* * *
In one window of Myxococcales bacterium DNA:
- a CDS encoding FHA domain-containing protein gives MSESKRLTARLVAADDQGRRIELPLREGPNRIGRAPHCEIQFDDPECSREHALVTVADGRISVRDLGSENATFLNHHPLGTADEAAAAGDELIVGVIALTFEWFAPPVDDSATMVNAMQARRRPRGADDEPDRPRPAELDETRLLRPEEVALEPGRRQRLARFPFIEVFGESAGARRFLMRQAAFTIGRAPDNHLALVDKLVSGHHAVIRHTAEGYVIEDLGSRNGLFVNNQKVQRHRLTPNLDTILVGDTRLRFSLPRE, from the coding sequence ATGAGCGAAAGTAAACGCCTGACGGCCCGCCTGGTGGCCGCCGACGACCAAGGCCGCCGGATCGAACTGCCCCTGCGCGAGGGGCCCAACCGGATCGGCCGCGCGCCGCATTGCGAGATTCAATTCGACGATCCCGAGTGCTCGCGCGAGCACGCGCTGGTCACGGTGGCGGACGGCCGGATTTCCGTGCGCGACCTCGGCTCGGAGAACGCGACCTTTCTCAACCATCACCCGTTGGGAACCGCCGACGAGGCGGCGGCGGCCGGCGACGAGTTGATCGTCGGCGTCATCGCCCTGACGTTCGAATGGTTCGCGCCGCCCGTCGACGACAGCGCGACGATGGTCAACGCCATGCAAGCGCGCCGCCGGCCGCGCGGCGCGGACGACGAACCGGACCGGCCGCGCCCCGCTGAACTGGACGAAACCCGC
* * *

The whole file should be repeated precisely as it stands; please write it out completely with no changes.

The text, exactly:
In one window of Myxococcales bacterium DNA:
- a CDS encoding FHA domain-containing protein gives MSESKRLTARLVAADDQGRRIELPLREGPNRIGRAPHCEIQFDDPECSREHALVTVADGRISVRDLGSENATFLNHHPLGTADEAAAAGDELIVGVIALTFEWFAPPVDDSATMVNAMQARRRPRGADDEPDRPRPAELDETRLLRPEEVALEPGRRQRLARFPFIEVFGESAGARRFLMRQAAFTIGRAPDNHLALVDKLVSGHHAVIRHTAEGYVIEDLGSRNGLFVNNQKVQRHRLTPNLDTILVGDTRLRFSLPRE, from the coding sequence ATGAGCGAAAGTAAACGCCTGACGGCCCGCCTGGTGGCCGCCGACGACCAAGGCCGCCGGATCGAACTGCCCCTGCGCGAGGGGCCCAACCGGATCGGCCGCGCGCCGCATTGCGAGATTCAATTCGACGATCCCGAGTGCTCGCGCGAGCACGCGCTGGTCACGGTGGCGGACGGCCGGATTTCCGTGCGCGACCTCGGCTCGGAGAACGCGACCTTTCTCAACCATCACCCGTTGGGAACCGCCGACGAGGCGGCGGCGGCCGGCGACGAGTTGATCGTCGGCGTCATCGCCCTGACGTTCGAATGGTTCGCGCCGCCCGTCGACGACAGCGCGACGATGGTCAACGCCATGCAAGCGCGCCGCCGGCCGCGCGGCGCGGACGACGAACCGGACCGGCCGCGCCCCGCTGAACTGGACGAAACCCGC